Advertisement
Advertisement
ontarionewswatch.com NEWSROOM

                     Three White Men Debating Social Justice An Insult

 

By Terri Chu

If you want to understand someone, walk a mile in his or her shoes, or so the saying goes. 

No matter how hard someone might try to empathize, unless you are black, one will not understand what it feels like to be stopped on the street for the crime of being black. No amount of empathy will help someone understand the harassment that women in the workplace face day in and day out if they are not a woman.  No amount of empathy will help someone who is not aboriginal understand what it’s like trying to function as an adult when you were ripped away from your family and repeatedly raped by the very people who were supposed to be educating you. 

For those of us who would like to get a flavor of what social injustice means, hearing from someone who has faced it would be a great start. 

In its attempt to educate the next generation on the pressing issues of our time, Victoria College at the University of Toronto is hosting a debate this week on the existence of social justice. Their students, rather than hearing from someone from any of the above groups who have suffered social injustice, have decided their students are best served hearing with three affluent men from privileged backgrounds.  To add insult to injury, these three white males will “debate” on the existence of social injustice because clearly their diversity will be eye opening for young impressionable minds.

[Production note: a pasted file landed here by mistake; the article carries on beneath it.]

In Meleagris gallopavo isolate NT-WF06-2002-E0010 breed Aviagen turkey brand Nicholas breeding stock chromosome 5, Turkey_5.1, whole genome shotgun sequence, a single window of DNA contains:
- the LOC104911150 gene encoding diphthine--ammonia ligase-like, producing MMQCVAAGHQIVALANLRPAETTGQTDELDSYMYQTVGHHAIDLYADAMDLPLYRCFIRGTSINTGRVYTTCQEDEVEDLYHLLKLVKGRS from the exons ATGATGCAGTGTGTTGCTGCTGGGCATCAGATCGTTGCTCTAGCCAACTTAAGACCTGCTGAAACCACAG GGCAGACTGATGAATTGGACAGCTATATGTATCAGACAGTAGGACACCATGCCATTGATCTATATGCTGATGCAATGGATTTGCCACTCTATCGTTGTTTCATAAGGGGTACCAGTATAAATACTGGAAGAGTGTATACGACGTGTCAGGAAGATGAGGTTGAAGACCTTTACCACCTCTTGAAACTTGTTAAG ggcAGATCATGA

Black people are three times more likely to be carded by police than white people. How does this simple act amount to a social injustice? How often are black men late for appointments or interviews because they were stopped for no reason? How does this factor into their ability to get good jobs, or climb the corporate ladder? Will any of the three panelists share how being unjustly arrested has impacted their career opportunities?

Depending on how the math is done, women still make between 67 and 87 cents on the dollar that men make.  Some of this is attributed to women going into lower paying fields, though even some of those fields, which require a huge amount of education, are still lower paying than "male professions."  Within the same field (same workplace even), women are often paid less than men for the same job.  From personal experience, I was paid less as an engineering consultant than a less qualified male coworker despite the fact my billable rates were higher.  I wish I could say I am an anomaly.  My negotiating tactic? Asking my boss flat out how they justified paying me less when they got more for my work. 

The gender wage gap exists, no matter how you calculate or justify it.  What will three men, have to say about being valued less than their colleagues and how it shaped their career choices?